Monday, December 10, 2007

4. TIME - The economics

(c) Harendra Alwis

As a resource that is becoming increasingly scarce in a busy world, the value of time has been on the rise, obeying the laws of supply and demand in classical economics. So it may seem obvious to an unsuspecting mind that the notion “time is money” was born out of the haste of our modern, industrialised and computerised world, but it is not. The economic value of time has been acknowledged even in ancient Greece where Antiphon, a Greek speech writer, is credited with the first use of the phrase as a maxim, when he wrote in 430 BC that “The most costly outlay is time.” The notion of time's monetary value has appeared thereafter in many cultures and has been expressed in many different ways.

Despite the value of time being acknowledged as way back in history as ancient Greece, it was not until the dawn of super fast computer networks in the last few decades that time has actually become a publicly traded commodity. To be considered a commodity, time had to be mass produced in sufficiently large quantities, chopped up into measurable chunks, price-tagged and transported to open markets. It was only recently that the technology that enabled the production of time has combined with market forces that demanded it, to make the trade possible and economically viable.

In fact, the industrial scale production of time is perhaps the most lucrative business opportunity that opened up in the 20th century. Predicting the future of markets is at best a guessing game, but considering the growing demand and healthy prices on offer, it will probably continue to show a healthy growth well into the foreseeable future.

Machines that do things faster than us ‘save’ time. So faster cars, faster toasters, microwave ovens that cook food much faster than conventional ovens and barcode readers that process our grocery list faster at supermarket counters have all ousted their slower and therefore inferior predecessors. Among this flood of faster technology, computers are perhaps the closest that comes to being an embodiment of time as a commodity in the material world. Faster computers that presumably carry out more tasks per unit of time are more expensive because they perceivably ‘save’ time. Given the rate at which their prices change however, it is reasonable to believe that the price of time in the open market can be very volatile.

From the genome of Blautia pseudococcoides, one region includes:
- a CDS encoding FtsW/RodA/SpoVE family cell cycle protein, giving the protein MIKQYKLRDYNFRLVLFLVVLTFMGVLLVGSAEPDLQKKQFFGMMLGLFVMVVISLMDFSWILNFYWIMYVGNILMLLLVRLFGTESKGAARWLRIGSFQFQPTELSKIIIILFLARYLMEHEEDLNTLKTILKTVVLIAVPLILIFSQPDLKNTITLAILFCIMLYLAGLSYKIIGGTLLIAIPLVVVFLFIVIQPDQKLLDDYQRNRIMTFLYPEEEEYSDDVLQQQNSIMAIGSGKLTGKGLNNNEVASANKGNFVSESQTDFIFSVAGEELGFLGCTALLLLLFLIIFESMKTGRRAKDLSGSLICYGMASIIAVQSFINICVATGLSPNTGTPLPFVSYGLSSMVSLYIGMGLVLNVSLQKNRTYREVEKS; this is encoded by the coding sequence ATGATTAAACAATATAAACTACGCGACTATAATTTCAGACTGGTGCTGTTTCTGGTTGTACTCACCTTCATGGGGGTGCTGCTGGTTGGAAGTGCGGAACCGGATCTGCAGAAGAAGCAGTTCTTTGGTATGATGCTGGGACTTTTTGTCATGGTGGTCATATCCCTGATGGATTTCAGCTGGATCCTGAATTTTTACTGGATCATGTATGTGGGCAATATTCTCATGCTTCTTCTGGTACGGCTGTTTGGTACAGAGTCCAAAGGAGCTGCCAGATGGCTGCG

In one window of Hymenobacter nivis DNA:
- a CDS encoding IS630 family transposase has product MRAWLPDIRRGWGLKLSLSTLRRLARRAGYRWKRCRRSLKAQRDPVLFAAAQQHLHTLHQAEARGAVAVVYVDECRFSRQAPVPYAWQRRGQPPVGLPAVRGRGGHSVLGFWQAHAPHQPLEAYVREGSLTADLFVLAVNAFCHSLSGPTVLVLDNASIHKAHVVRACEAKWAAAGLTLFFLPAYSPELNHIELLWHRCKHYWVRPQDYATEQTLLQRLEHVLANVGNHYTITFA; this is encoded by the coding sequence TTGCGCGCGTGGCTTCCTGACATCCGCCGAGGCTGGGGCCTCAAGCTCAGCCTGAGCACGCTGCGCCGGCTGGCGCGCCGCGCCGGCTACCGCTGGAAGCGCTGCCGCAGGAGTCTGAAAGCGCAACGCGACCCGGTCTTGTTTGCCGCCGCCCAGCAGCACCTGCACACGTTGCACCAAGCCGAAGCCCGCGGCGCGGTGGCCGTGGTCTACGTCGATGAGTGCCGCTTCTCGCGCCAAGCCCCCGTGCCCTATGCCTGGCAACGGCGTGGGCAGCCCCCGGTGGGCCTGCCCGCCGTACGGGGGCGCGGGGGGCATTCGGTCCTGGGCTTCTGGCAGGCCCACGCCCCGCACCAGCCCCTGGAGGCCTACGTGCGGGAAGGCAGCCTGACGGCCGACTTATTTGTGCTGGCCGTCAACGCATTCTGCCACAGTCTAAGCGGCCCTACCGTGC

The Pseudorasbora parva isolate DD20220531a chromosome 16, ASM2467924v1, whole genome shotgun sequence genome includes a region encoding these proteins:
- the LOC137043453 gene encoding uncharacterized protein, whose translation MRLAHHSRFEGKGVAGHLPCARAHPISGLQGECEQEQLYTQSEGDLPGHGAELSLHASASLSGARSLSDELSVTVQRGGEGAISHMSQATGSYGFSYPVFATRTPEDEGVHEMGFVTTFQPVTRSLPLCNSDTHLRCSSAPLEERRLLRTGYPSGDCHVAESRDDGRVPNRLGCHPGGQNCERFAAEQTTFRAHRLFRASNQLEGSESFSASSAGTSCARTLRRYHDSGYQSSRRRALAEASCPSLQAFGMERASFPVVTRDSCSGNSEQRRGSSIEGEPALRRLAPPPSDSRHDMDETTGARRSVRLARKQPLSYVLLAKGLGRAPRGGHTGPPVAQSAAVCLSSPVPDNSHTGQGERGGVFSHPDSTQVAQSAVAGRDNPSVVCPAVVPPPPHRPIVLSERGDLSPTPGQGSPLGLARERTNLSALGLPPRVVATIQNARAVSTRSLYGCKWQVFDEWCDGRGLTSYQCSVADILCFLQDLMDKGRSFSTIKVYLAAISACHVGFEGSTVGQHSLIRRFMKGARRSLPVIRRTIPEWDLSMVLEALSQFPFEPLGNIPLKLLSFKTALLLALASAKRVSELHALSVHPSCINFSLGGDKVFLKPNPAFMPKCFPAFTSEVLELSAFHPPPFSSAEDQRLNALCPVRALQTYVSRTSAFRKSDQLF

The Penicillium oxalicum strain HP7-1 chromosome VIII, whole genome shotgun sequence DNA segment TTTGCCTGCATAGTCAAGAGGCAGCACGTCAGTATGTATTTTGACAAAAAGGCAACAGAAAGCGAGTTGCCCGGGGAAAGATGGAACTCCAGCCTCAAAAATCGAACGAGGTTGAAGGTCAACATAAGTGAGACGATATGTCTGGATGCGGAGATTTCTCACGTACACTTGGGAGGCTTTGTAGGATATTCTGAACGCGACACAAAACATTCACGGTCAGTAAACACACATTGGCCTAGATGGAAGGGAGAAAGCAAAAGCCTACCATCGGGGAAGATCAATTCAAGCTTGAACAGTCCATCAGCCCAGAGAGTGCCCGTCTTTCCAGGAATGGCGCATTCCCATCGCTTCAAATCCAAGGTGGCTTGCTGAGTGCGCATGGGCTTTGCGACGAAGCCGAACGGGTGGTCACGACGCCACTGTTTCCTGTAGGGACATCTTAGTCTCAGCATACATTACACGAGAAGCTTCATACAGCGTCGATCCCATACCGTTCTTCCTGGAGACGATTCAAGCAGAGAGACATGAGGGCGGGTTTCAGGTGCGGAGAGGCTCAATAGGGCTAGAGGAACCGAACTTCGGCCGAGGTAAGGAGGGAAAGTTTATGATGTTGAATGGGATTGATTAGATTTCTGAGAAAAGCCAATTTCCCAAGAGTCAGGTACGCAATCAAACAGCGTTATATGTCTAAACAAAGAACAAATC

Most computers can only do one thing at a time. Yet they can give us the impression that they can do many things at the same time by switching between each task at speeds that we will never notice. Yet, by letting you type out an email while downloading a movie, while listening to music, while talking to a distant friend on VoIP telephony, computers have become mini-home-based time factories that let us accomplish multiple tasks in one single chunk of time. Late 20th century consumerism is feasting on tempting treats for those of us who want to save time; such as toasters that consume thirty seconds less to toast a slice of bread than its previous model and ‘Door Close’ buttons on elevators that on average save 0.8 seconds of its passenger’s time.

Machines that substitute for us ‘create’ time by freeing us even momentarily from time’s unrelenting grip; so that we may do ‘something else’. Computers today, squeeze in roughly ninety times more work into one second, than they did ten years ago, essentially creating more time than they did then. Washing machines, coffee makers, bread makers, mixers and blenders have unhinged the metal grip of time that held pre-twentieth century housewives captive to a multitude of household chores. They not only allowed the expansion of the economy by allowing the fraction of the productive workforce in society to double, but quantitatively increased average family incomes resulting in an explosion of the middle class. The political as well as socio-cultural revolutions that tore the class-based social structure apart was- in the final analysis - enabled by the spare-time that automation had created in the lives of common men and women.

Thanks to technology that can transport time into the remotest of places and in small chunks, trading time has become ubiquitous and user-friendly interfaces have greatly simplified these transactions. Certain advertising models on the Internet offer payment or other rewards of monetary value for anyone to trade in seconds and minutes of their time to watch advertisements and fill out surveys. Mobile phone calls are billed by the second. Millions of ordinary people in front of computers around the world buy blue-chip stocks, and sell them within minutes for a hefty profit.

It is the paradox of the age we live in however, that as we try to save time by inventing machines that create and add seconds, minutes and hours to our lives, the pace of our lives inevitably accelerates to keep up with them. The vast quantities of time we save and create are ironically spent trying to create and save more time than we can ever spend. It is perhaps the elegance of life’s design that no matter how much time we save or create, they cannot be added to our lifetime. Despite the profits we earn by trading time we are becoming increasingly poorer for not being able to spend any of it on the truly enriching experiences of life. Birds sing outside our windows and flowers bloom and wither in our gardens without being offered a moment from our vast reserves of time, for their music and vivid colours to uplift or inspire us.

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